“Yes, while it is spinning, what we call counter-clockwise, it is also moving counter-clockwise around the sun. It is moving nearly 66,000 miles per hour.”

Grandfather, I’m getting dizzy!”

“And my dear, we have only just begun. For does not the sun also move? And that around which it is moving also moves. My dear, as you sit here without moving, you are moving in seven directions at once, at unimaginable speed, while you are stuck by gravity onto the side of the planet.”

“I’m glad I cannot feel that Grandfather.”

“It is God’s grace, my dear, but tell me, you experience yourself as not moving, yet the fact is that you are. What is the truth, your experience or your knowledge? Some would say that your experience is subjective, while science is objective. But what significance is there in subjective and objective? Is one more true than the other?”

“I don’t know.”

“And consider this too. Even your up and your down are only relative to the center of the planet—above and below you are not the poles. And then what of up and down when considered in relationship to the sun, and the galaxy, and beyond…?”

“Grandfather, it all makes me feel very small, very insignificant.”

“Yet, the masters tell us that the earth, and the sun, and all the stars and starry worlds are within you—come from you—and are your imagination.  Again, what is the truth?”

“Grandfather, I don’t know.”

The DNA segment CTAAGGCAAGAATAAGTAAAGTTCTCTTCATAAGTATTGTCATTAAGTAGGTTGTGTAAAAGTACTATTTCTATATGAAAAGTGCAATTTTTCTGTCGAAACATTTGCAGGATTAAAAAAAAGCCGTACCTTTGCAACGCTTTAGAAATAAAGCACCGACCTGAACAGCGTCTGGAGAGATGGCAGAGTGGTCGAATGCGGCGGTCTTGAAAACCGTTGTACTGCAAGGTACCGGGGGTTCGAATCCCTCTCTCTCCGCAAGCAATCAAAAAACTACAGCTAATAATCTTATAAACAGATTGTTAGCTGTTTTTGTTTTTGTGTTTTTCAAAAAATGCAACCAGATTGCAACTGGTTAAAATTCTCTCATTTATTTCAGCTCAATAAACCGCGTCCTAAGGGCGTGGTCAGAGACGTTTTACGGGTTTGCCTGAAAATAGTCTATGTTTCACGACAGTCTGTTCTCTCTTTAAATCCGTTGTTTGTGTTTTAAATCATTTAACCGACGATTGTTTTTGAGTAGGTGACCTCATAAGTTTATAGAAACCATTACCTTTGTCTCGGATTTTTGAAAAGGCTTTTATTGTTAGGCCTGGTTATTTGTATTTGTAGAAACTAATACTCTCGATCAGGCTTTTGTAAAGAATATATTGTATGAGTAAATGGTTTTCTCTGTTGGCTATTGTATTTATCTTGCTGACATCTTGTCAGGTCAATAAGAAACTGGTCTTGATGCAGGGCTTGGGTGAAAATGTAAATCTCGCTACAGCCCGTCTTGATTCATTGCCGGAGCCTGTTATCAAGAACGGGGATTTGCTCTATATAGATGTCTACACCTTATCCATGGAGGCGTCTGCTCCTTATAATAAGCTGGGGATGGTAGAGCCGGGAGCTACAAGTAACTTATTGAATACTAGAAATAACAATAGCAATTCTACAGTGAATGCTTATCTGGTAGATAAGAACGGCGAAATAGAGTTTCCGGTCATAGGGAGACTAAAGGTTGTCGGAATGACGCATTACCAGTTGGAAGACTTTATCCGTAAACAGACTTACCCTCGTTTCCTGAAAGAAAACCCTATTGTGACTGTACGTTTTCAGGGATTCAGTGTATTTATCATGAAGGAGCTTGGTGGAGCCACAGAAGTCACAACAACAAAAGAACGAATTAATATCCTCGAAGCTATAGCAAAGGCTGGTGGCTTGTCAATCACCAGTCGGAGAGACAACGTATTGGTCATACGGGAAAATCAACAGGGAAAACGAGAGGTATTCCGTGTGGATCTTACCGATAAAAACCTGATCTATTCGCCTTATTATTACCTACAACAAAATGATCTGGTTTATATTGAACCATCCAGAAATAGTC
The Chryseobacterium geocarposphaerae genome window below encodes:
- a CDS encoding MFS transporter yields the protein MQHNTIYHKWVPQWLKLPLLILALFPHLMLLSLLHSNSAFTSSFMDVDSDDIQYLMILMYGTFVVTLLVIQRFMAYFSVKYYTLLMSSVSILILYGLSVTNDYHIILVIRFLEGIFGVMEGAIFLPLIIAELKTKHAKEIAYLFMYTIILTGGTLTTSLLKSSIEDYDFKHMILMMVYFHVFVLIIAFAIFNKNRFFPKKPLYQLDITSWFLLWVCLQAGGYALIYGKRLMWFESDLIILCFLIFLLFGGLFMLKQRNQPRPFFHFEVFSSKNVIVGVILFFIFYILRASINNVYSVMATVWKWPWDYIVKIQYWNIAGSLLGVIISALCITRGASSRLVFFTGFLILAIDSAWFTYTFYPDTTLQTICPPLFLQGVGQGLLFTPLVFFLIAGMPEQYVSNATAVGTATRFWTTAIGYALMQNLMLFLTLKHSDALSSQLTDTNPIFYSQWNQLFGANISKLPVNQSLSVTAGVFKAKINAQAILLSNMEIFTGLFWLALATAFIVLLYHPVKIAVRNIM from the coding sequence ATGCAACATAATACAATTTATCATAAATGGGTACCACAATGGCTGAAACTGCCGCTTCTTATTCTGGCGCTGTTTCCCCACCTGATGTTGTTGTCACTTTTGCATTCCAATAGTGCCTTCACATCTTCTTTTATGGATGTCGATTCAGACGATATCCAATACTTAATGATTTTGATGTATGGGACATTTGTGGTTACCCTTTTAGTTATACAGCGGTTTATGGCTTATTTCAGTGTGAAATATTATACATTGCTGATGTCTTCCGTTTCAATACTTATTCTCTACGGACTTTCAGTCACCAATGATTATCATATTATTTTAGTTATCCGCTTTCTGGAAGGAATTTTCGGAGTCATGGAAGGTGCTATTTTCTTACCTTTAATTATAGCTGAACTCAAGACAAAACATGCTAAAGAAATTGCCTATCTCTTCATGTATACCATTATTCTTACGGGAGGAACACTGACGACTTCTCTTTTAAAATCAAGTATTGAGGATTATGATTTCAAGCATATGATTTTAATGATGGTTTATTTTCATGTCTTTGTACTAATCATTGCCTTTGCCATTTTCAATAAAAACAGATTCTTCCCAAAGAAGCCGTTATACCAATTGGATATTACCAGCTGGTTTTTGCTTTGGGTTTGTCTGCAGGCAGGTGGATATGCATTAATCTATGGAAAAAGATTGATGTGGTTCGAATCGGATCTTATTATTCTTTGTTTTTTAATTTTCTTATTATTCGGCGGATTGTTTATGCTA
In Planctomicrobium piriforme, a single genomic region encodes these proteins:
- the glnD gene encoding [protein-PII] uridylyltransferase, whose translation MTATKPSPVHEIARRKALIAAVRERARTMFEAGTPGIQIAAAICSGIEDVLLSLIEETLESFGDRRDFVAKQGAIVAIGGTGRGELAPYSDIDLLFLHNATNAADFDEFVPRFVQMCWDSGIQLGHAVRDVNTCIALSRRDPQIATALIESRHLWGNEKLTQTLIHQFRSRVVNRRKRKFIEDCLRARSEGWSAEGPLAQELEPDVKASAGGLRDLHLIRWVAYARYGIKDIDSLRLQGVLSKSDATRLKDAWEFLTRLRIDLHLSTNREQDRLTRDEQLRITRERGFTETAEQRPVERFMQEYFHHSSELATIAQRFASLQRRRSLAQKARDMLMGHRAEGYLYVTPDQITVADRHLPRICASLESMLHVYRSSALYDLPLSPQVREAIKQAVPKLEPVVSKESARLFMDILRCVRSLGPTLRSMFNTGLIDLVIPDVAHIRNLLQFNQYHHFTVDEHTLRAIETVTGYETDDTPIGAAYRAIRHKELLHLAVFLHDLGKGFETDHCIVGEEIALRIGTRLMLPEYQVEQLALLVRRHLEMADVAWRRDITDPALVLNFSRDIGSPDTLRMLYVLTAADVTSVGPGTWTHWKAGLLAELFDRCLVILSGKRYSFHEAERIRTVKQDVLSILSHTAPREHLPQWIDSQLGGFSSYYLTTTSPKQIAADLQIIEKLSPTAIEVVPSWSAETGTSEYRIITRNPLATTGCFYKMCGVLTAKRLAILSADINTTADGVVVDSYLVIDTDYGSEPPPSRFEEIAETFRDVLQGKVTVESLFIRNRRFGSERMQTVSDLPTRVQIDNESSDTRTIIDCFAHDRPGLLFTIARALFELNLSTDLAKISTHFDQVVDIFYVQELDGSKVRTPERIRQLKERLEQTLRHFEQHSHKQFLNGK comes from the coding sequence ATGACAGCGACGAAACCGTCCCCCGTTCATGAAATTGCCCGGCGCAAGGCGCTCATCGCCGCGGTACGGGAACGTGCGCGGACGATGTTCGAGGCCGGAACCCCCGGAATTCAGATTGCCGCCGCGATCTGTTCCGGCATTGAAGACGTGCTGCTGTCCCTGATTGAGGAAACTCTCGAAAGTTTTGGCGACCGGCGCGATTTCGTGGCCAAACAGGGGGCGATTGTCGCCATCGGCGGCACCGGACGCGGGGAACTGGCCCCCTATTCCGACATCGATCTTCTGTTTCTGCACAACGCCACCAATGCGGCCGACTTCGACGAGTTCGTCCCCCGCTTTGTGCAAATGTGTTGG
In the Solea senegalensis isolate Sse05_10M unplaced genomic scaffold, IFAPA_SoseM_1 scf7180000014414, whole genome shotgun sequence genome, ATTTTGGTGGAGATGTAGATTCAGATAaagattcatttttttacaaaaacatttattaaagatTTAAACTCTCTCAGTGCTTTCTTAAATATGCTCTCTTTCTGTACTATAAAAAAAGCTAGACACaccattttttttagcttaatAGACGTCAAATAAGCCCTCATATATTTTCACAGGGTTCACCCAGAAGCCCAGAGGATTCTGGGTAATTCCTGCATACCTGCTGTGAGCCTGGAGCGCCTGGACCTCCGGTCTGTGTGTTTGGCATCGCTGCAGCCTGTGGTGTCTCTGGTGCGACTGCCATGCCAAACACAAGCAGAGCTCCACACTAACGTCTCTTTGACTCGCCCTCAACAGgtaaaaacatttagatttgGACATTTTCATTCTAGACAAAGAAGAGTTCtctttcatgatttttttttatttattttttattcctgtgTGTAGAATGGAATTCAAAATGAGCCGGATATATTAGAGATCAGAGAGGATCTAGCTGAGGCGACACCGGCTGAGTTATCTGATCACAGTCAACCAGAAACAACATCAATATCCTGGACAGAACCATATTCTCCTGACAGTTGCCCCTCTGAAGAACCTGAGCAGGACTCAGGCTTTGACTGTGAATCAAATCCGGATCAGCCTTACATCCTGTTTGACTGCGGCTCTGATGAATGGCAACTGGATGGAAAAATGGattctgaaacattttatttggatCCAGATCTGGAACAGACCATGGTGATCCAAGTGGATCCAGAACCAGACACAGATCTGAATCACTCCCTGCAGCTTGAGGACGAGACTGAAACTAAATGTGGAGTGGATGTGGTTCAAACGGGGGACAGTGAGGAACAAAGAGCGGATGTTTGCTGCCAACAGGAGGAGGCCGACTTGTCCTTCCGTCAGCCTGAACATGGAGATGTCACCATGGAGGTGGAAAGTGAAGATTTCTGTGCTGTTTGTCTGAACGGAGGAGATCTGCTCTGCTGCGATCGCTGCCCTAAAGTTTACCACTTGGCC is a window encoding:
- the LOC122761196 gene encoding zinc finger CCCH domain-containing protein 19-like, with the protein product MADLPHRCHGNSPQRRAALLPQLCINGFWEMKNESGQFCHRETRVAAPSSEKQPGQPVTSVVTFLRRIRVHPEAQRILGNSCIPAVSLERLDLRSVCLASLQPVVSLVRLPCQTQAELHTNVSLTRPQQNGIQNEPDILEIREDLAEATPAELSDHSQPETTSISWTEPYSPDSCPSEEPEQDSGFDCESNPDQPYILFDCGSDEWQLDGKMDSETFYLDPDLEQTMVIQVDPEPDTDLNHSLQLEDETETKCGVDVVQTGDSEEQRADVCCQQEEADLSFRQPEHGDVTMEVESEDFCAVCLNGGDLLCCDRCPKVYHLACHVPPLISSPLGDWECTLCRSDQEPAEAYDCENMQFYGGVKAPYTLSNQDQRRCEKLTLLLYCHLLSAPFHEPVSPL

“Yes my dear, this not knowing is the beginning of knowing. Old Omar’s reality was that he was still, perfectly still, though from within him came the dream of movement.”

“The ball no question makes of yes and no,
But right or left as strikes the player goes;
And He that tossed thee down into the field,
He knows about it all—He knows—He knows!”


“Indeed the idols I have loved so long,
Have done my credit in men's eyes much wrong:
Have drown’d my honor in a shallow cup,
And sold my reputation for a song.”

“And Grandfather, what of music? What are we to learn from music?”

“Ah my dear, yes, music! Of all the arts and sciences music stands the highest because it is closest to silence.”

“But music is made out of sound, how can sound be closest to silence?”

“Silence, my dear, is like the white ray of light; pass the white ray of light through a prism and what do you see?”

“Colors, Grandfather.”

“How many colors?”


“Yes, my dear, when silence passed through God’s whim, it transformed into seven sounds. Each of those original sounds transformed into seven more. Each of those forty-nine sounds transformed into seven more and it went on a total of seven times. All the sounds of the universe are the transformation of the original silence passing through the whim of God to know Himself.

“Now Granddaughter, pay close attention to what I am saying: Sound is vibration; vibration is movement; movement is the definition of creation. Silence is the reality, and sound and silence listen to sound through its creation.”

“Sound listens to sound?”

“Sound creates itself and sound experiences itself through hearing itself.”

“And what of silence?”

“Silence, associating with sound comes to know itself as silence.”

“Like with the numbers? With two comes me and you.”

“Yes, with you, comes the consciousness of me, but until you and me are not we, but One, the journey is not complete.”

“That is what Meher Baba said Grandfather, ‘you and I are not we, but One.’”

“Yes, my dear, the state of the One is silence.”

“Ah love! Could thou and I with fate conspire
To grasp this sorry scheme of things entire,
Would not shatter it to bits—
And then remould it nearer to the heart’s desire.”